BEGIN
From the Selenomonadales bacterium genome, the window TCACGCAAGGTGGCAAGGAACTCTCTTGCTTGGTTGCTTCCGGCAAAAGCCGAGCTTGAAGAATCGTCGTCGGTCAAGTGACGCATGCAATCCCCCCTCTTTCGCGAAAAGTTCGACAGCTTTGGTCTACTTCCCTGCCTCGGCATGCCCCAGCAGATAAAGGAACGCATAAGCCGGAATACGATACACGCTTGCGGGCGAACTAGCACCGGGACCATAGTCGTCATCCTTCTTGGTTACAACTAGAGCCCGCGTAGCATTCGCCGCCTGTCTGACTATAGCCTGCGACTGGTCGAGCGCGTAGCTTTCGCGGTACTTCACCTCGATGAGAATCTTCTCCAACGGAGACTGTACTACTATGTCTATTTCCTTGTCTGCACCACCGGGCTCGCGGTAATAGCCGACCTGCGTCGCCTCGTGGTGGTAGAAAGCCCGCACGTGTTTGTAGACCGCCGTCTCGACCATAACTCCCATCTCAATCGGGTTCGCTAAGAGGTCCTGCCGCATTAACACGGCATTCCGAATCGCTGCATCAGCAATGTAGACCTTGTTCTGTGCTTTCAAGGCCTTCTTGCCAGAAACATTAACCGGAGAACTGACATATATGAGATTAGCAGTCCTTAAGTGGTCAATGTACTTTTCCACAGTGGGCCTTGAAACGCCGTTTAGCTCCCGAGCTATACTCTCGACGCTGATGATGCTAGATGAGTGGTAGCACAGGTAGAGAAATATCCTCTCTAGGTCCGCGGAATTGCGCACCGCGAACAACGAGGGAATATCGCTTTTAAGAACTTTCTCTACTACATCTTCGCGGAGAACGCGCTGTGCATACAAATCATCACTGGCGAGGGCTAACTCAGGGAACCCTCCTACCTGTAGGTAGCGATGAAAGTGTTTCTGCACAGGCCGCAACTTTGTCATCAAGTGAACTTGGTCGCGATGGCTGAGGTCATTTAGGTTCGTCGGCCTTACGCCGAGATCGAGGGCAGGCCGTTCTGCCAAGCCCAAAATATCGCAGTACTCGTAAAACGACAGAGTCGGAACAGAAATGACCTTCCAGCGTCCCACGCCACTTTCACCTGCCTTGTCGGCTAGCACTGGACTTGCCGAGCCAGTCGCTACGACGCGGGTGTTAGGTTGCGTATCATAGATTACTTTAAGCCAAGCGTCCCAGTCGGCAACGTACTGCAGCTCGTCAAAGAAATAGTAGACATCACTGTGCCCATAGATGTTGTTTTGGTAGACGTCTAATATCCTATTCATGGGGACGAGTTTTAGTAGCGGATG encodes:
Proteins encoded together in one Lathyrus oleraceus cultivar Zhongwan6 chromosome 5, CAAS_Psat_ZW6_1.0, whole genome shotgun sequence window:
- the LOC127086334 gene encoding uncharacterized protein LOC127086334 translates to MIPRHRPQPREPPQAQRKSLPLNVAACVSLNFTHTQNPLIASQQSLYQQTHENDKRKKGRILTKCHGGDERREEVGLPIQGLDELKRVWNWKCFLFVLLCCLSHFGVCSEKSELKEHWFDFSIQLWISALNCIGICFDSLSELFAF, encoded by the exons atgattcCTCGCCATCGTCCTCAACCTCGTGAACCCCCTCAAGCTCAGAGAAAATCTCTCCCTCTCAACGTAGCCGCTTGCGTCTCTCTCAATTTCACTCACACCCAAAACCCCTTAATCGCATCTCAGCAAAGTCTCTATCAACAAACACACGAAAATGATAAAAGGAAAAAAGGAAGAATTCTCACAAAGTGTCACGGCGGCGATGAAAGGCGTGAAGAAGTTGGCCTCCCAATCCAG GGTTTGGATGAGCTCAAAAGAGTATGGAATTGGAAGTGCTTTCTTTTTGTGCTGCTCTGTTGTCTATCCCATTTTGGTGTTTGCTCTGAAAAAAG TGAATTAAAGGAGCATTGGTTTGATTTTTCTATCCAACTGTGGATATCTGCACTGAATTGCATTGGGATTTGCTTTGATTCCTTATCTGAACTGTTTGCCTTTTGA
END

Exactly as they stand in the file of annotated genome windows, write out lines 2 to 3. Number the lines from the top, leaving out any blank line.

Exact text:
Proteins encoded together in one Lathyrus oleraceus cultivar Zhongwan6 chromosome 5, CAAS_Psat_ZW6_1.0, whole genome shotgun sequence window:
- the LOC127086334 gene encoding uncharacterized protein LOC127086334 translates to MIPRHRPQPREPPQAQRKSLPLNVAACVSLNFTHTQNPLIASQQSLYQQTHENDKRKKGRILTKCHGGDERREEVGLPIQGLDELKRVWNWKCFLFVLLCCLSHFGVCSEKSELKEHWFDFSIQLWISALNCIGICFDSLSELFAF, encoded by the exons atgattcCTCGCCATCGTCCTCAACCTCGTGAACCCCCTCAAGCTCAGAGAAAATCTCTCCCTCTCAACGTAGCCGCTTGCGTCTCTCTCAATTTCACTCACACCCAAAACCCCTTAATCGCATCTCAGCAAAGTCTCTATCAACAAACACACGAAAATGATAAAAGGAAAAAAGGAAGAATTCTCACAAAGTGTCACGGCGGCGATGAAAGGCGTGAAGAAGTTGGCCTCCCAATCCAG GGTTTGGATGAGCTCAAAAGAGTATGGAATTGGAAGTGCTTTCTTTTTGTGCTGCTCTGTTGTCTATCCCATTTTGGTGTTTGCTCTGAAAAAAG TGAATTAAAGGAGCATTGGTTTGATTTTTCTATCCAACTGTGGATATCTGCACTGAATTGCATTGGGATTTGCTTTGATTCCTTATCTGAACTGTTTGCCTTTTGA